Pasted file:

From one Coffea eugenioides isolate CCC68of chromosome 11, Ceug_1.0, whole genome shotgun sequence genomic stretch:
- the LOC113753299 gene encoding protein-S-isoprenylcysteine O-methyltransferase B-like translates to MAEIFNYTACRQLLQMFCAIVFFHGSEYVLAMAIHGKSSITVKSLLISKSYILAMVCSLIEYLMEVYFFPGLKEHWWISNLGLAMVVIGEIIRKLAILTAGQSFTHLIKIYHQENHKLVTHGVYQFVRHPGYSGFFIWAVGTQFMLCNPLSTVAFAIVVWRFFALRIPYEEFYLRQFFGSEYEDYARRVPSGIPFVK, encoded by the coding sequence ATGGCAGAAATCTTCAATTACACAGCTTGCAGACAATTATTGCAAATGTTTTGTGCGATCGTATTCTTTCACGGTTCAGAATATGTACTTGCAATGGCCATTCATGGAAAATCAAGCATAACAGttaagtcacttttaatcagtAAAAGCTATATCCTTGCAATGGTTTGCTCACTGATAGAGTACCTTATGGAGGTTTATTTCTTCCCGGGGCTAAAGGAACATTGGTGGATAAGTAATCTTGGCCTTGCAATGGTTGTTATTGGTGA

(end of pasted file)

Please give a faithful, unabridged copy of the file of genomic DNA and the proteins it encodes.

From one Coffea eugenioides isolate CCC68of chromosome 11, Ceug_1.0, whole genome shotgun sequence genomic stretch:
- the LOC113753299 gene encoding protein-S-isoprenylcysteine O-methyltransferase B-like translates to MAEIFNYTACRQLLQMFCAIVFFHGSEYVLAMAIHGKSSITVKSLLISKSYILAMVCSLIEYLMEVYFFPGLKEHWWISNLGLAMVVIGEIIRKLAILTAGQSFTHLIKIYHQENHKLVTHGVYQFVRHPGYSGFFIWAVGTQFMLCNPLSTVAFAIVVWRFFALRIPYEEFYLRQFFGSEYEDYARRVPSGIPFVK, encoded by the coding sequence ATGGCAGAAATCTTCAATTACACAGCTTGCAGACAATTATTGCAAATGTTTTGTGCGATCGTATTCTTTCACGGTTCAGAATATGTACTTGCAATGGCCATTCATGGAAAATCAAGCATAACAGttaagtcacttttaatcagtAAAAGCTATATCCTTGCAATGGTTTGCTCACTGATAGAGTACCTTATGGAGGTTTATTTCTTCCCGGGGCTAAAGGAACATTGGTGGATAAGTAATCTTGGCCTTGCAATGGTTGTTATTGGTGA